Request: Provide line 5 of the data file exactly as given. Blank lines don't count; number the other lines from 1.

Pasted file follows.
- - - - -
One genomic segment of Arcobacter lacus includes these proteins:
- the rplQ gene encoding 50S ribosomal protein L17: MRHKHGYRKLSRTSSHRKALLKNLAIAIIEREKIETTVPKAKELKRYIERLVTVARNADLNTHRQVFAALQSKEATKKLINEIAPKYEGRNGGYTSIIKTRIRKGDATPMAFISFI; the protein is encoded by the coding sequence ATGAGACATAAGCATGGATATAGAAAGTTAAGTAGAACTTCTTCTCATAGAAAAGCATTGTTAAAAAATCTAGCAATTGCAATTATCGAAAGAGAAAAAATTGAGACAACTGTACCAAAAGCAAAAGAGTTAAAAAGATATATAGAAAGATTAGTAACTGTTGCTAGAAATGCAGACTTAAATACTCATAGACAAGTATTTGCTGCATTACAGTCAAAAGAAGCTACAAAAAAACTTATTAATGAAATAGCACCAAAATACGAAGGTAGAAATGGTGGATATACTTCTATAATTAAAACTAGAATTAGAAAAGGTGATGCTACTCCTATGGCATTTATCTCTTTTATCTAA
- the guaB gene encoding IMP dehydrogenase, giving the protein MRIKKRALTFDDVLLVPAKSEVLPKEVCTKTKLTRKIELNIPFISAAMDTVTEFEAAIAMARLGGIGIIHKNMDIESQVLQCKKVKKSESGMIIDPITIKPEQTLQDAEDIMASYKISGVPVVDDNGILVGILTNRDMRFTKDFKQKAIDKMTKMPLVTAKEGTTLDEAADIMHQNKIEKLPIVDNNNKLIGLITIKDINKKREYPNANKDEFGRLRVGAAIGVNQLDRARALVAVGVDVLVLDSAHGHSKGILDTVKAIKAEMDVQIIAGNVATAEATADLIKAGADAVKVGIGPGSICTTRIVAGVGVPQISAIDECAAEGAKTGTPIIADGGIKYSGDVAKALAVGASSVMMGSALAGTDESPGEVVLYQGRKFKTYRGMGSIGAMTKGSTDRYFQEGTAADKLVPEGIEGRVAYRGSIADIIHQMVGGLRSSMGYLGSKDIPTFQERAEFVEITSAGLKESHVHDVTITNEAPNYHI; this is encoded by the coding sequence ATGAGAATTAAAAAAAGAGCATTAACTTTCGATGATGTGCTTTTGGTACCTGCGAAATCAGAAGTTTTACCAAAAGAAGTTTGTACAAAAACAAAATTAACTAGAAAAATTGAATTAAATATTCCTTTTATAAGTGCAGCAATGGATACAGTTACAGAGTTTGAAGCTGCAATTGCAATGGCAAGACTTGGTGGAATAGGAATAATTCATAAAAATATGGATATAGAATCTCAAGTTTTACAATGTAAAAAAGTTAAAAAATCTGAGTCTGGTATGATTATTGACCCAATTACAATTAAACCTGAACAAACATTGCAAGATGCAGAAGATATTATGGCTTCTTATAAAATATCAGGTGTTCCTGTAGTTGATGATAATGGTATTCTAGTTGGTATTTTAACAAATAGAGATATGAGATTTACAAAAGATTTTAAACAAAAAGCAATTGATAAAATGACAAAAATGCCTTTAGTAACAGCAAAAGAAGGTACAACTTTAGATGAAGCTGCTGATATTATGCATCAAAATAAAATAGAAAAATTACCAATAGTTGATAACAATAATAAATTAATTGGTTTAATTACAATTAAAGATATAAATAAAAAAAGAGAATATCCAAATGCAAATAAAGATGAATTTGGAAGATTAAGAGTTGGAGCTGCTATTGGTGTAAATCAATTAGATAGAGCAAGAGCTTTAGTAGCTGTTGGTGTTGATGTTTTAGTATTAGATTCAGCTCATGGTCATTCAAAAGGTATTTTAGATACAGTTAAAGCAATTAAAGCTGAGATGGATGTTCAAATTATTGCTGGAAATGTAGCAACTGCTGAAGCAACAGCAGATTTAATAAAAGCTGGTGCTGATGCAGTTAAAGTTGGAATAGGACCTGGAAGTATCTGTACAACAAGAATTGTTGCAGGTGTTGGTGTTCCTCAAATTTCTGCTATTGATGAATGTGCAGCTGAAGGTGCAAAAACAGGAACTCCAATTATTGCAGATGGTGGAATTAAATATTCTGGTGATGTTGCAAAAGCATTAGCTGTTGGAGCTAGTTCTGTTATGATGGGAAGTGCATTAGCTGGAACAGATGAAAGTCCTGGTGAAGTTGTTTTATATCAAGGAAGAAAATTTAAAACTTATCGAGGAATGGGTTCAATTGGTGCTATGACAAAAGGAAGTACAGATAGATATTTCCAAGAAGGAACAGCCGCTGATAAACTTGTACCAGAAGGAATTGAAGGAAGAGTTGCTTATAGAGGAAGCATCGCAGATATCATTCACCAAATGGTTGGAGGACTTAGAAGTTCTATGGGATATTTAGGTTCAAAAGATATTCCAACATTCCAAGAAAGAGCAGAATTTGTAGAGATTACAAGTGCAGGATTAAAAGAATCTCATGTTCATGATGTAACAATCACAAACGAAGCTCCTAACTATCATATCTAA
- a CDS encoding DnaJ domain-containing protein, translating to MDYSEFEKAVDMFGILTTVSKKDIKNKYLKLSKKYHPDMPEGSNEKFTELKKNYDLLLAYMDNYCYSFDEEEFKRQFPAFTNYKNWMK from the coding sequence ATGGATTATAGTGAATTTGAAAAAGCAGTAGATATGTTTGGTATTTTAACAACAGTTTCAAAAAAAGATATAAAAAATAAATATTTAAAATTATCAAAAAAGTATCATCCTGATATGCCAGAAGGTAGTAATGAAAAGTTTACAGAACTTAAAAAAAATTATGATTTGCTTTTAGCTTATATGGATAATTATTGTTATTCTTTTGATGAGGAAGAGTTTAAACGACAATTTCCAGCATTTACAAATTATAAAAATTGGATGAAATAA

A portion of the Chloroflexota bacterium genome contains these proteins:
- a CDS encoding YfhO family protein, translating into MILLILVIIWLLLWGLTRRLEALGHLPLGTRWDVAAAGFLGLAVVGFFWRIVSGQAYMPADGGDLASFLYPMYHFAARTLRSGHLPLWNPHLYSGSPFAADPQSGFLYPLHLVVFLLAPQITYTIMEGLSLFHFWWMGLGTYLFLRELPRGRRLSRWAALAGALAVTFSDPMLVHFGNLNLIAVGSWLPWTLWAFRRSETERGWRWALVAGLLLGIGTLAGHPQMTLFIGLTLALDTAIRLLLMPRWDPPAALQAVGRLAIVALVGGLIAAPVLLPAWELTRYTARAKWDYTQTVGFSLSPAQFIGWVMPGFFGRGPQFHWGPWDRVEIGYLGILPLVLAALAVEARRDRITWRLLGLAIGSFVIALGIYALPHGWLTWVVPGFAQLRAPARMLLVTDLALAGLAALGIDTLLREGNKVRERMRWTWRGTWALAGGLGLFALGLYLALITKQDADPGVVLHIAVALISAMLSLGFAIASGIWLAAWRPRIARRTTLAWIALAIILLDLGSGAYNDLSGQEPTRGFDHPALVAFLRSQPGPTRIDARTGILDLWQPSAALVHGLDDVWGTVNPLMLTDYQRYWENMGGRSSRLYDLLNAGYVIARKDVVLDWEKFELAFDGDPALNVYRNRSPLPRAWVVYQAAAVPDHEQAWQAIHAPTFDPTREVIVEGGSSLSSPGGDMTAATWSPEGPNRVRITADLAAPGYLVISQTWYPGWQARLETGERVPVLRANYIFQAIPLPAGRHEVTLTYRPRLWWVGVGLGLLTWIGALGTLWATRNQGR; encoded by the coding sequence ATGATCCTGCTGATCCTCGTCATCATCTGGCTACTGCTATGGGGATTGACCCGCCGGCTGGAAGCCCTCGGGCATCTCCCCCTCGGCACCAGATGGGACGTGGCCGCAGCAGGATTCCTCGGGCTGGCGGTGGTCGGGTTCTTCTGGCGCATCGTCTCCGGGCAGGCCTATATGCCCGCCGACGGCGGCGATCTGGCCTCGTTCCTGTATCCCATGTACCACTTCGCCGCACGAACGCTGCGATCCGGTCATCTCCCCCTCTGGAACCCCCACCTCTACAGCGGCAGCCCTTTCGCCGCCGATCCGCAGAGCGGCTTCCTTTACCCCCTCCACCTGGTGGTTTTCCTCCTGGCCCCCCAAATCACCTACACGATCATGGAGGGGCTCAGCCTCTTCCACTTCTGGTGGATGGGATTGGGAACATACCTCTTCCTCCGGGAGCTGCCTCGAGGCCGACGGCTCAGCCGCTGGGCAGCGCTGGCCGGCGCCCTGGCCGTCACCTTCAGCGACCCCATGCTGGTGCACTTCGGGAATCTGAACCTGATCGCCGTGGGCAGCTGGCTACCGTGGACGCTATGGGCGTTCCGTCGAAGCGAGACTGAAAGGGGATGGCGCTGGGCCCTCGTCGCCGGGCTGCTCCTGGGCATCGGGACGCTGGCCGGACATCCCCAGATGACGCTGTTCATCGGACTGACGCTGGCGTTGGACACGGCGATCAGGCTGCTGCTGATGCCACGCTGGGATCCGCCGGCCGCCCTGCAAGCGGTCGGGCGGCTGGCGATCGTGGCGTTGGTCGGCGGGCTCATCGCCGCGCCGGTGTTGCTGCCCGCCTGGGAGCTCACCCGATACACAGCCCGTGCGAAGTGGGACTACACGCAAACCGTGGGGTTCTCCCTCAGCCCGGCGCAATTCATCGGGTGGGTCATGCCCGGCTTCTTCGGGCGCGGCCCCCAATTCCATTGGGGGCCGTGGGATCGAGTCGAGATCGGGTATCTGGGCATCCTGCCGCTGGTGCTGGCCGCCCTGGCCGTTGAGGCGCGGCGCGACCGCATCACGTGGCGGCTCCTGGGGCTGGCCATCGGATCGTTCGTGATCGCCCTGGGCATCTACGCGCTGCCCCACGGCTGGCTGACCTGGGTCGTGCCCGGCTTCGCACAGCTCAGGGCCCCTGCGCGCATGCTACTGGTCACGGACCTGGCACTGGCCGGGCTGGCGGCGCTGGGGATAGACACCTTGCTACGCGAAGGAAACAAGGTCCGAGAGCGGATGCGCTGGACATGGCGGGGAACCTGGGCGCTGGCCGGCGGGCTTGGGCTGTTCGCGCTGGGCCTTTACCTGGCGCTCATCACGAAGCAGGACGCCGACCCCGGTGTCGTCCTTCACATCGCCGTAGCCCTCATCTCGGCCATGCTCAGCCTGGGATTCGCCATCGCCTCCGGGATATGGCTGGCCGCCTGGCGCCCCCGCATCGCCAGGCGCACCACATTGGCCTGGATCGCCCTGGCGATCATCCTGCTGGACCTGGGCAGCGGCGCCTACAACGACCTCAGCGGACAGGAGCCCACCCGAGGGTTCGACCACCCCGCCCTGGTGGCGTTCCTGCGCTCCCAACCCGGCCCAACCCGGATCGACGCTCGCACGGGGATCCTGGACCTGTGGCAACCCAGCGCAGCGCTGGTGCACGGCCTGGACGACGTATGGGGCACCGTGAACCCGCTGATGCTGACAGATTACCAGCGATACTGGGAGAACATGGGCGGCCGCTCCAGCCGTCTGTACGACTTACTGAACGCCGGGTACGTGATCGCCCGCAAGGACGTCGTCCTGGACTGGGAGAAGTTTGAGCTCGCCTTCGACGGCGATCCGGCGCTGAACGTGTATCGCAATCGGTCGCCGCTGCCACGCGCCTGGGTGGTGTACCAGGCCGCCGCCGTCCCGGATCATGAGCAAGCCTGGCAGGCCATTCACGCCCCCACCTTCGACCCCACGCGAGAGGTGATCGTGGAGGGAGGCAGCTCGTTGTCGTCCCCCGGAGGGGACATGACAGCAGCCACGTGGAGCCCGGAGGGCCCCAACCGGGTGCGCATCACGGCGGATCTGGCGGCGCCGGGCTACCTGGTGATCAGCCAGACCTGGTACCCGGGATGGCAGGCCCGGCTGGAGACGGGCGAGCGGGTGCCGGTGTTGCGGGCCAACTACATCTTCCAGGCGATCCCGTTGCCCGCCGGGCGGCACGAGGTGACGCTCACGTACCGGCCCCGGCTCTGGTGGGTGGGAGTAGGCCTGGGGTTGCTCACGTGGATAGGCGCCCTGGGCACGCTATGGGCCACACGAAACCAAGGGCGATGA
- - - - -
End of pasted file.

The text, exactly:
A portion of the Chloroflexota bacterium genome contains these proteins: